Do you know the best ways to protect your bones and joints throughout life? Taking steps as you age to avoid deterioration of your joints is important. While you should always coordinate with a doctor to optimize your health, it’s also worth keeping these points in mind. They’ll help you stay comfortable and healthy for years to come. In this beneficial article you will find out how to protect your joints as you age.
How to Protect Your Joints as You Age
1. Work Out
Yes, exercise is key to protecting your joints. When you exercise, you build muscle. Muscle protects joints from damage. Resistance exercises have also been shown to help guard against bone loss. They may even strengthen bones.
Everyone should remember this when considering how to boost their health. However, it’s particularly important for people to work out as they age. Bone density tends to reduce as you get older.
Exercising can offset this reduction. You’ll be less likely to fracture or break a bone as a result.
That doesn’t mean you should push your body too hard if you already struggle with joint discomfort. Give yourself rest if your pain gets significantly worse after working out
For the best results, getting direct access to physical therapy can help. You should seriously consider meeting with a physical therapist to design a fitness routine that matches your abilities.
2. Get Enough Calcium
Calcium is what keeps your bones strong. It’s also relatively easy to include in your diet. Although milk, cheese, and yoghurt are all great sources of calcium, you can still get plenty of this essential nutrient if you’re not a fan of dairy. Seeds, canned salmon, and almonds also provide calcium.
It’s also smart to talk with your physician about potentially using nutritional supplements. Supplementing your diet with additional calcium may be necessary if you’re not getting enough from food sources alone. Your doctor can assess your needs and recommend products accordingly.
3. Don’t Smoke
There are plenty of reasons to avoid smoking. Protecting your bones is just one. Smoking has been linked to reduced bone mineral density. That means smokers are more vulnerable to fractures and breaks. If you don’t smoke now, don’t start. If you do, make a sincere effort to quit.
4. Watch Your Weight
People who are overweight and obese often experience joint pain. That is because the excess weight puts more pressure on your joints. Weight gain can also cause inflammation.
This may exacerbate joint discomfort. Keep your weight in check with a healthy diet and fitness routine. Young people should also keep this in mind. Studies show that losing weight and keeping it off reduces a person’s odds of developing conditions like osteoarthritis later in life.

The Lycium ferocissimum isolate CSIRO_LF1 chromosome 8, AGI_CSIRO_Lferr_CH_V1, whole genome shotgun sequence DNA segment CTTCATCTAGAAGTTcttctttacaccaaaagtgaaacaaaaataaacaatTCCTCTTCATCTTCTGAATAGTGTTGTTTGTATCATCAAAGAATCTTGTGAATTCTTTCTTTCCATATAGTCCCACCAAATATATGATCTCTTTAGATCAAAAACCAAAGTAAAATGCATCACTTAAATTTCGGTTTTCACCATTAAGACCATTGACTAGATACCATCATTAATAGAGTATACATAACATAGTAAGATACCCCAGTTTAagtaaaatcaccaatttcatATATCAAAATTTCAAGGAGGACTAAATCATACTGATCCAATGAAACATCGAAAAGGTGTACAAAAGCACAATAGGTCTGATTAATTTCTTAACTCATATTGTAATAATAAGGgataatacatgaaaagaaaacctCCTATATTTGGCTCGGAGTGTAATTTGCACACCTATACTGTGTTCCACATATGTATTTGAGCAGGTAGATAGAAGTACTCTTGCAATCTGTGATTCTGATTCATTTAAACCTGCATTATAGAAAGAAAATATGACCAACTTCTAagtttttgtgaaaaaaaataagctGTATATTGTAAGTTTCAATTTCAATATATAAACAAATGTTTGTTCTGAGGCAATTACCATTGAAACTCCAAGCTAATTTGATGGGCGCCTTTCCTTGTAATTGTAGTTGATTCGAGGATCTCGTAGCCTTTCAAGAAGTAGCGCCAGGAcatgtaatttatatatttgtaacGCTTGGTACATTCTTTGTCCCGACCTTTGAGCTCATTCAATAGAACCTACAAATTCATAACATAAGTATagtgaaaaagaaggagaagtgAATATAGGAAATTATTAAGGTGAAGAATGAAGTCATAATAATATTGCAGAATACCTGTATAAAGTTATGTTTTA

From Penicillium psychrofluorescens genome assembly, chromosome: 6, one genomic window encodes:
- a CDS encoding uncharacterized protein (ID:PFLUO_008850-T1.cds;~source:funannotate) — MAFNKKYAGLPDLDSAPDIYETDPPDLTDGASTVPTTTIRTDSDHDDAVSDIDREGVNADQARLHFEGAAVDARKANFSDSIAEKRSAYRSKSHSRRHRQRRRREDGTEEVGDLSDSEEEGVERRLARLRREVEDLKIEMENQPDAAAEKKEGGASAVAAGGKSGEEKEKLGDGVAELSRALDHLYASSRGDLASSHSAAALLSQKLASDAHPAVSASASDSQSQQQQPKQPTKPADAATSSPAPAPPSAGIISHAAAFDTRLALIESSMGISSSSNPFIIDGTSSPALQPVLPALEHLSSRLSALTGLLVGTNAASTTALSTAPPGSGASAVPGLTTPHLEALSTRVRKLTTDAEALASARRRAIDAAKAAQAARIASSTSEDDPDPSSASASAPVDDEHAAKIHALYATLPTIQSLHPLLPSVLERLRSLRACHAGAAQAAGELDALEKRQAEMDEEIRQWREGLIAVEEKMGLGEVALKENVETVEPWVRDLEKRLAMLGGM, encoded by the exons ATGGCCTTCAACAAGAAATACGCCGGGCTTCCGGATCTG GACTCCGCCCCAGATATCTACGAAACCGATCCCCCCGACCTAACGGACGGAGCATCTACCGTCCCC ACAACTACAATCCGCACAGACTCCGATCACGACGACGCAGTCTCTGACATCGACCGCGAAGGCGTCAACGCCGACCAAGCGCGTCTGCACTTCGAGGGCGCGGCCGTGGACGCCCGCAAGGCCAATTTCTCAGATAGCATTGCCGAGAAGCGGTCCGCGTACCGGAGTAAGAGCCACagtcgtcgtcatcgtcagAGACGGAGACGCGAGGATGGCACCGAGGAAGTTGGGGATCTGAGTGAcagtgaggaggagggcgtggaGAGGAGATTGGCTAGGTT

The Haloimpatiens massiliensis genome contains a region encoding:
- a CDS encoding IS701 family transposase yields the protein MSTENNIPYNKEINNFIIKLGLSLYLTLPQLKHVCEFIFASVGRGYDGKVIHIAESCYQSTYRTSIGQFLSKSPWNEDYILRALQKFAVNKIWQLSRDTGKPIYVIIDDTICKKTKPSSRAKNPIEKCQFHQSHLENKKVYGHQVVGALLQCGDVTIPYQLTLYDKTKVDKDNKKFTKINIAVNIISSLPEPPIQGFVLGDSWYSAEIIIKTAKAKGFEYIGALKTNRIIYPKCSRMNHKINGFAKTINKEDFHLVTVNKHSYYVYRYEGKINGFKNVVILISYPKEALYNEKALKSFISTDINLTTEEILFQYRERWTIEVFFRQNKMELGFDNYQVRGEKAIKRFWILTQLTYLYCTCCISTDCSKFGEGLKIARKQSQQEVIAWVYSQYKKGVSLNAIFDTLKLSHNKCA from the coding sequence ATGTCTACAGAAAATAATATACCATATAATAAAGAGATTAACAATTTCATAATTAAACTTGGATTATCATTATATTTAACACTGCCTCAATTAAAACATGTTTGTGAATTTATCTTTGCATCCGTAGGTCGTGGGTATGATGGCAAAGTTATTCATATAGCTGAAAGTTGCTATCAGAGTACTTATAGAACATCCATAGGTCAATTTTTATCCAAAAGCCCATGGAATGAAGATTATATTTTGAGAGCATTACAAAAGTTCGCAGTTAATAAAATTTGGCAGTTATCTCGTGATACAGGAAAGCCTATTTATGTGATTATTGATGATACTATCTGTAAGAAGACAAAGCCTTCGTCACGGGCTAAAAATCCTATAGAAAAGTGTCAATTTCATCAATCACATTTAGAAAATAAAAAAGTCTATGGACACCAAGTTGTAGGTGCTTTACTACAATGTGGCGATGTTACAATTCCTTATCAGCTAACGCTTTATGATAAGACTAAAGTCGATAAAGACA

5. Keep Moving
Sedentary lifestyles are common. If you are someone who works a desk job, you probably spend hours of your day sitting in front of a computer.
It’s possible you’re not engaging in enough physical activity even if you’re retired or don’t work at a desk. A recent survey indicates the average American spends approximately 21 hours a day in a stationary position.
The odds are good your lifestyle isn’t very different. This puts you at a greater risk of developing joint pain.
When you don’t use your body often enough, various tissues tighten and weaken. This irritates certain joints. Stretch or move around for a few minutes every hour to guard against it.
6. Adjust Your Posture
It’s also important to sit (and stand) up straight throughout the day.
Slouching adds excess pressure to various joints. Correct posture distributes pressure evenly. This is another tip that’s easier to follow if you coordinate with a physical therapist. They’ll help you understand how to maintain a healthy posture in all situations.
After all, various factors you may not have considered may influence your posture. Perhaps you spend most of your day at your desk. Everything from the height of your chair to distance between yourself and your computer can impact the posture you adopt on a regular basis.
Physical therapists know how to identify those minor details. They’ll help you make the necessary adjustments. It’s simply easier to maintain a healthy posture when your environment facilitates it. You can also read about effective ways to improve your spine health.
7. Ditch the Heels
Heels may look nice, and there are circumstances in which you may feel expected to wear them, but do your best to avoid them whenever possible. Heels also add too much pressure to various joints.
You can even develop pain as a result of wearing them too often. If you do need to wear them, opt for a low heel. A good alternative is a pair of stylish and supportive boots, which can often dress up an outfit for any occasion.
Again, these tips should not be mistaken for professional medical advice. Seek care from a doctor and physical therapist if you struggle with joint pain or existing bone conditions. Although there is plenty you can do on your own to stay healthy, knowing working how to protect your joints as you age, and working with a professional is key to getting ideal results.
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